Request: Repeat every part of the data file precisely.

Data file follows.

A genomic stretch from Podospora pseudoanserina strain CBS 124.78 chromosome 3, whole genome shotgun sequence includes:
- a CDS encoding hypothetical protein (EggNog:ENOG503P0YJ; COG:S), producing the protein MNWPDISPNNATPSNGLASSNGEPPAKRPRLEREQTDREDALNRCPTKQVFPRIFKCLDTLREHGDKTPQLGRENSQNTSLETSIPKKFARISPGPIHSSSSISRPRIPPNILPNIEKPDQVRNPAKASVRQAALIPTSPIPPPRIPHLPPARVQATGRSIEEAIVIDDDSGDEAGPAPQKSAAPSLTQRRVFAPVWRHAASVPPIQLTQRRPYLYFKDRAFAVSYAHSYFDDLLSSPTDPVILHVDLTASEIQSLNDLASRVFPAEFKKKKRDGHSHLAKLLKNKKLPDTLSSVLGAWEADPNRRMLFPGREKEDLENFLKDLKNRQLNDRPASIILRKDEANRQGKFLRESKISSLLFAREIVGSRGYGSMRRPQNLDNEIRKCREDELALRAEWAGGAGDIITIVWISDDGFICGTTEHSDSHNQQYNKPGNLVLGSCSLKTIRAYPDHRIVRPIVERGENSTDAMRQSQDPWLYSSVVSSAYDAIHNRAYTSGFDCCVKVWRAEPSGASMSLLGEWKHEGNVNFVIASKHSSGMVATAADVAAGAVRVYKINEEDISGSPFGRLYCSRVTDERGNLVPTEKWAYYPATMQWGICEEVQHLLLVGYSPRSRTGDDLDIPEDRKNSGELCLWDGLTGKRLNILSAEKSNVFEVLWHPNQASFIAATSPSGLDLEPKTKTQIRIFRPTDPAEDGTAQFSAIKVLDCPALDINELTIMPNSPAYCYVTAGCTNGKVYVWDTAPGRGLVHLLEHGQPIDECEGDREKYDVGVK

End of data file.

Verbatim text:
A genomic stretch from Podospora pseudoanserina strain CBS 124.78 chromosome 3, whole genome shotgun sequence includes:
- a CDS encoding hypothetical protein (EggNog:ENOG503P0YJ; COG:S), producing the protein MNWPDISPNNATPSNGLASSNGEPPAKRPRLEREQTDREDALNRCPTKQVFPRIFKCLDTLREHGDKTPQLGRENSQNTSLETSIPKKFARISPGPIHSSSSISRPRIPPNILPNIEKPDQVRNPAKASVRQAALIPTSPIPPPRIPHLPPARVQATGRSIEEAIVIDDDSGDEAGPAPQKSAAPSLTQRRVFAPVWRHAASVPPIQLTQRRPYLYFKDRAFAVSYAHSYFDDLLSSPTDPVILHVDLTASEIQSLNDLASRVFPAEFKKKKRDGHSHLAKLLKNKKLPDTLSSVLGAWEADPNRRMLFPGREKEDLENFLKDLKNRQLNDRPASIILRKDEANRQGKFLRESKISSLLFAREIVGSRGYGSMRRPQNLDNEIRKCREDELALRAEWAGGAGDIITIVWISDDGFICGTTEHSDSHNQQYNKPGNLVLGSCSLKTIRAYPDHRIVRPIVERGENSTDAMRQSQDPWLYSSVVSSAYDAIHNRAYTSGFDCCVKVWRAEPSGASMSLLGEWKHEGNVNFVIASKHSSGMVATAADVAAGAVRVYKINEEDISGSPFGRLYCSRVTDERGNLVPTEKWAYYPATMQWGICEEVQHLLLVGYSPRSRTGDDLDIPEDRKNSGELCLWDGLTGKRLNILSAEKSNVFEVLWHPNQASFIAATSPSGLDLEPKTKTQIRIFRPTDPAEDGTAQFSAIKVLDCPALDINELTIMPNSPAYCYVTAGCTNGKVYVWDTAPGRGLVHLLEHGQPIDECEGDREKYDVGVK